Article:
Sitting on the couch, a man in his fifties laughs as a couple in their late twenties tries to find themselves. He watches a guy, a gal, and a dog live in an apartment together. Said guy and gal are pretending to be an actual loving couple, so that they can live in said apartment. Guy wants desperately to write and draw comics of the X-men and Batman variety, maybe with a few zombies thrown in, and gal wants nothing more than to find a nice bloke and maybe a good time along the way. Guy comes with a best friend who takes his time in Rough Ramblers very seriously; girl comes with a self-absorbed fashionista wannabe, and the apartment building comes with a boozy, lonely, demanding landlady and a slightly mixed up artist. The fifty-plus year old man is hooked by the first episode and decides he must see all 14 episodes of the show’s run.

 

Brave New World

Continuing my thread of “books I can’t believe I haven’t already read,” I just finished reading Aldous Huxley’s 1931 Brave New World. I was very surprised to find parallels between this book and the last one I read I, Claudius, but I did. Both novels are about distant alien civilizations. I, Claudius is about our past and the birth of Western Civilization, and Brave New World is about our future and the death of civilization. I, Claudius is about a republic becoming a monarchy, and Brave New World is about a world political and social system that enslaves the mind to the government’s will.

Brave New World is thought-provoking and a little scary to read.

Imagine a world without families, where all children are born and raised in facilities where they are taught to be part of a strict class system. Entertainment, consumerism, and pleasure are the main pursuit of all people. Everyone partakes in the daily use of a drug called soma, which relieves its users of all emotional distresses. The chemical highs experienced from the use of this drug are referred to as “holidays.”

Above all else, individualism is looked down upon. Everyone must be happy at all times, and the only way to be happy is to spend time seeking out entertainment in the company of friends.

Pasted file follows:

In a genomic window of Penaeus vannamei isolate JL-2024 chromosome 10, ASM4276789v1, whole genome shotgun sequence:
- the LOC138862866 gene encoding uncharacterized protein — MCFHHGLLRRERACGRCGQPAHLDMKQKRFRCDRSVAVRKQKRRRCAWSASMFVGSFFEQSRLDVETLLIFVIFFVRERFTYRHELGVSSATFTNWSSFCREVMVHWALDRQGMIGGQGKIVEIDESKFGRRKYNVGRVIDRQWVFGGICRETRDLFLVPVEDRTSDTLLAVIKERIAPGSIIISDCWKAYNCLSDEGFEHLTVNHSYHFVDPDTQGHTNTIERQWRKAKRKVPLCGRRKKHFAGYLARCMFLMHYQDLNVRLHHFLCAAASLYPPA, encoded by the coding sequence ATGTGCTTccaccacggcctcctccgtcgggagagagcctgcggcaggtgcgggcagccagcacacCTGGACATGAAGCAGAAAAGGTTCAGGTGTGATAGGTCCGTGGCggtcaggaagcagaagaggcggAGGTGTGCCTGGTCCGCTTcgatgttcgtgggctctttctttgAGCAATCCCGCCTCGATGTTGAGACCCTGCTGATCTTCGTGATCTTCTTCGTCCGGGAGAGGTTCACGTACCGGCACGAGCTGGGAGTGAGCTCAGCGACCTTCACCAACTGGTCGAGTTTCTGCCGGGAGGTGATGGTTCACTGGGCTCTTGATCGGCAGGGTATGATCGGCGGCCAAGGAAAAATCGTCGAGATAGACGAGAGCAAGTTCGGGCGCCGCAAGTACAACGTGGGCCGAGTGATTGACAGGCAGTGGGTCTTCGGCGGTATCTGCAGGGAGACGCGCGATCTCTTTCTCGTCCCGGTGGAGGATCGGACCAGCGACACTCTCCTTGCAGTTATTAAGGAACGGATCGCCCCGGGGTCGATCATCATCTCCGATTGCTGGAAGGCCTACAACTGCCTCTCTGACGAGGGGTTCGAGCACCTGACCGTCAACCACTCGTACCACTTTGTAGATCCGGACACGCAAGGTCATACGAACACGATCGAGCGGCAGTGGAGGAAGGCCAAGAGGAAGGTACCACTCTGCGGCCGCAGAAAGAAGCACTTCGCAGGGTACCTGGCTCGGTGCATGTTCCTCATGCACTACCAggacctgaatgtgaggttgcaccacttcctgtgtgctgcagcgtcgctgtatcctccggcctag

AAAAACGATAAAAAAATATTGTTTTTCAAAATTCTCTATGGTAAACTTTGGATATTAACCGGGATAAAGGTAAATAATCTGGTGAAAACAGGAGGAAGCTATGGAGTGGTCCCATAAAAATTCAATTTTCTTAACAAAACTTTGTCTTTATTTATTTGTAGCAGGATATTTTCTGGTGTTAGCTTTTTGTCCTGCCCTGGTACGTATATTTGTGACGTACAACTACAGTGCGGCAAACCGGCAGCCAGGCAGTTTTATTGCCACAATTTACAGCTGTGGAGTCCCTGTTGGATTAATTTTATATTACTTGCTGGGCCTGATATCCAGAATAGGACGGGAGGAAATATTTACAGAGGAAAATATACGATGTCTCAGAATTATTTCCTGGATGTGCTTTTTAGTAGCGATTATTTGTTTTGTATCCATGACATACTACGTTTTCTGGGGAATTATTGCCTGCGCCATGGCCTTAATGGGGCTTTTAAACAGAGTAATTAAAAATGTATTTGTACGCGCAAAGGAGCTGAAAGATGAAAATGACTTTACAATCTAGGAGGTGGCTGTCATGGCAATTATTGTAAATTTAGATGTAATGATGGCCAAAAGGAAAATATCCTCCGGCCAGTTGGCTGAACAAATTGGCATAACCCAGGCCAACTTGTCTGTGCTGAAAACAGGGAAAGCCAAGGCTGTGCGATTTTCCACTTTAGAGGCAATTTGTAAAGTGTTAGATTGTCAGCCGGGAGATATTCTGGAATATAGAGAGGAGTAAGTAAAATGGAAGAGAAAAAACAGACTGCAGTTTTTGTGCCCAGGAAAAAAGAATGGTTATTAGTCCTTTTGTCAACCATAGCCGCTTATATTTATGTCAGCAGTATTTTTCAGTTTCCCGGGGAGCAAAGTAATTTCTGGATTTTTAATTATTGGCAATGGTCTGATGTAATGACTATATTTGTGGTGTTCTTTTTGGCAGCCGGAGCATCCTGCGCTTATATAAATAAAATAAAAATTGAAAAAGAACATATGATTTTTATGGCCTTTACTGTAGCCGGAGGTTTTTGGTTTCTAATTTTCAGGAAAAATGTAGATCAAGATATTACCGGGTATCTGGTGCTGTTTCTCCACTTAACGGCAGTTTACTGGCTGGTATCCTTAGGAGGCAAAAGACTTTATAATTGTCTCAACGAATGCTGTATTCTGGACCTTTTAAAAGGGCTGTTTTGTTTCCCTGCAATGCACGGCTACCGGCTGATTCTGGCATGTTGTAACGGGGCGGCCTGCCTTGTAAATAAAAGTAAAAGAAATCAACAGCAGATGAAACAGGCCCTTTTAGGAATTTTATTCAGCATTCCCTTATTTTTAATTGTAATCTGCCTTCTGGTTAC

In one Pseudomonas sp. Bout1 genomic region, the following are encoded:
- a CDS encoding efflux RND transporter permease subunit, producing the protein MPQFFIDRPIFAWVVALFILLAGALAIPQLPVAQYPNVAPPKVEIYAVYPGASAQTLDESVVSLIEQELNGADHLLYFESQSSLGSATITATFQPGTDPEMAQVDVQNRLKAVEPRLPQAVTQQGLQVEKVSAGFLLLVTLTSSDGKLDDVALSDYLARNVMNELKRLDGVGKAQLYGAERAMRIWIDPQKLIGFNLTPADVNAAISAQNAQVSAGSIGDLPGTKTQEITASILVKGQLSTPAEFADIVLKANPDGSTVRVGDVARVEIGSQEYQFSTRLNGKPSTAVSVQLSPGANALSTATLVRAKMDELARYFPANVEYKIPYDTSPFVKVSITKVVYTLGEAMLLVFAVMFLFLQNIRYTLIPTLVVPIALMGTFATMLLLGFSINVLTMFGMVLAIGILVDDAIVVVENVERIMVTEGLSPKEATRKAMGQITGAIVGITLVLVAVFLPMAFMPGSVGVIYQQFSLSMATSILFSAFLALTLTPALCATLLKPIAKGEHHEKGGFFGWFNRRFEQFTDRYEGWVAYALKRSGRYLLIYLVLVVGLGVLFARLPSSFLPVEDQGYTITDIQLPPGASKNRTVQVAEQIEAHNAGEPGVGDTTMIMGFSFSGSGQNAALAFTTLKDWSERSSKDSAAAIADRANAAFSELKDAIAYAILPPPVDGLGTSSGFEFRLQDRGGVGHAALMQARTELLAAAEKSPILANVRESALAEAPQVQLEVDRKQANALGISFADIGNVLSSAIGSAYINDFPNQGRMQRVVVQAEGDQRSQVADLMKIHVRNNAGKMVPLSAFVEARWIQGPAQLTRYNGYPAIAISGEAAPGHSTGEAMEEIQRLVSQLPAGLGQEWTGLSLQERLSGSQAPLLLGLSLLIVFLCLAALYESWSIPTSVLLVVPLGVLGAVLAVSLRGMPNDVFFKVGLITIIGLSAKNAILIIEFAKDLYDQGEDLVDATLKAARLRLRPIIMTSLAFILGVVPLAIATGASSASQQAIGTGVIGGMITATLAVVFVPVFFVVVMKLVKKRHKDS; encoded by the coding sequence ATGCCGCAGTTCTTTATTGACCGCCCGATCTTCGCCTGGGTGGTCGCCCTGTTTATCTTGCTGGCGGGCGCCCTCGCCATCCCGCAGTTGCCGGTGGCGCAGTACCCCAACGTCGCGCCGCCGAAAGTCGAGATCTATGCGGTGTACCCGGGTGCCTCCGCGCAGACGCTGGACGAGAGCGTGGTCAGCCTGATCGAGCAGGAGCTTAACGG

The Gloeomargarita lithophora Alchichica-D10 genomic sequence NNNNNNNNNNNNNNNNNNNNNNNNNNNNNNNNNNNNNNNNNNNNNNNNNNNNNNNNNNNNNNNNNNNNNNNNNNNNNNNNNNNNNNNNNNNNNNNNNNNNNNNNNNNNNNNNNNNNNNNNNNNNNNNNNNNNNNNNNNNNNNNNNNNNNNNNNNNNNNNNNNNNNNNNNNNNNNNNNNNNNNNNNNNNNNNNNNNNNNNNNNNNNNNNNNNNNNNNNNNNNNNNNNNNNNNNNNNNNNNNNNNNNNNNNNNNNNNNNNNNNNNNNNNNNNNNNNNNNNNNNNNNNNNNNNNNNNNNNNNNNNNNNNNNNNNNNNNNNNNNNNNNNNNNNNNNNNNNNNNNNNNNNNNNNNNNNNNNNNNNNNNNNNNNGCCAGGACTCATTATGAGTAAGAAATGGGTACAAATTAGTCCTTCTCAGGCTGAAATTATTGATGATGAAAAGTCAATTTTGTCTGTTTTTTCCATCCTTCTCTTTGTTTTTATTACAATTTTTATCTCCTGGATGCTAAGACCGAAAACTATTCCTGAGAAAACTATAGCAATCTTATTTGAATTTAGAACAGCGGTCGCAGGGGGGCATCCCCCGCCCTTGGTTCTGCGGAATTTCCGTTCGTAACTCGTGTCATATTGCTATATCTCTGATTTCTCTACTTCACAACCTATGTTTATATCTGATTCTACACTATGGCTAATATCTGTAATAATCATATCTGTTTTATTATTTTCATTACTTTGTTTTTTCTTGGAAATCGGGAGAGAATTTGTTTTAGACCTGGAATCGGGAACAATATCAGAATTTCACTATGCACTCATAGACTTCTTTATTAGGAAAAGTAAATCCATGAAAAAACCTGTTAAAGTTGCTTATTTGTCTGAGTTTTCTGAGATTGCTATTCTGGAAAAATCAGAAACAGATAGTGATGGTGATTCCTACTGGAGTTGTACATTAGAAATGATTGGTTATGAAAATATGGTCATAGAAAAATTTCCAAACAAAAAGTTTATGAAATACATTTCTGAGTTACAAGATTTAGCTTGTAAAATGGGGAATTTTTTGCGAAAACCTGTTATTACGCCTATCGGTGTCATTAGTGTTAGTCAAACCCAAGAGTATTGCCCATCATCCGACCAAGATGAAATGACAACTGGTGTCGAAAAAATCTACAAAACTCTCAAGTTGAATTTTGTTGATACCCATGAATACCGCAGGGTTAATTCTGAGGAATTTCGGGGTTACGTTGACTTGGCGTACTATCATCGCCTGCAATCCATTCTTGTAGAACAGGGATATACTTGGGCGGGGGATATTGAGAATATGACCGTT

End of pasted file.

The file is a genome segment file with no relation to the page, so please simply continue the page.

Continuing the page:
This novel satirizes modern civilization from all angles. It makes me despise blind consumerism, the entertainment industry, and wastefulness. It’s definitely a “look at the world you live in. Is this really what you want?” kinda story. I enjoyed this book; I like it when an author uses science fiction or fantasy to make social commentary. Science Fiction is my favorite vehicle for this. It allows authors to amplify certain aspects of our civilization and imagine what life would be like if we took things to a distant extremity.

This would not be my fist pick for a beach read. However, this is defiantly a good high school senior or college freshman read.

For fans of The Hunger Games and other dystopian fiction, which has recently become all the rage, Brave New World is a must-read. It’s the granddaddy of them all.

Read this book with a friend. You will have a lot to say when you finish.

 

The Night Strangers

I’m off my “classics kick” for a spell (pun intended). I considered reading some H.P. Lovecraft, to give myself a fright, but I decided to go with something more contemporary. I settled on Chris Bohjalain’s The Night Strangers. This is not your traditional ghost story. Yes, there are ghosts, and, yes, there is a creepy old Victorian home, but this is much more.

Meet Chip. He is an airline pilot. His wife, Emily, is an attorney. They have two beautiful twin ten-year-old girls. They live happily in Pennsylvania. Chip is a good pilot; he loves flying, and he couldn’t imagine any other career.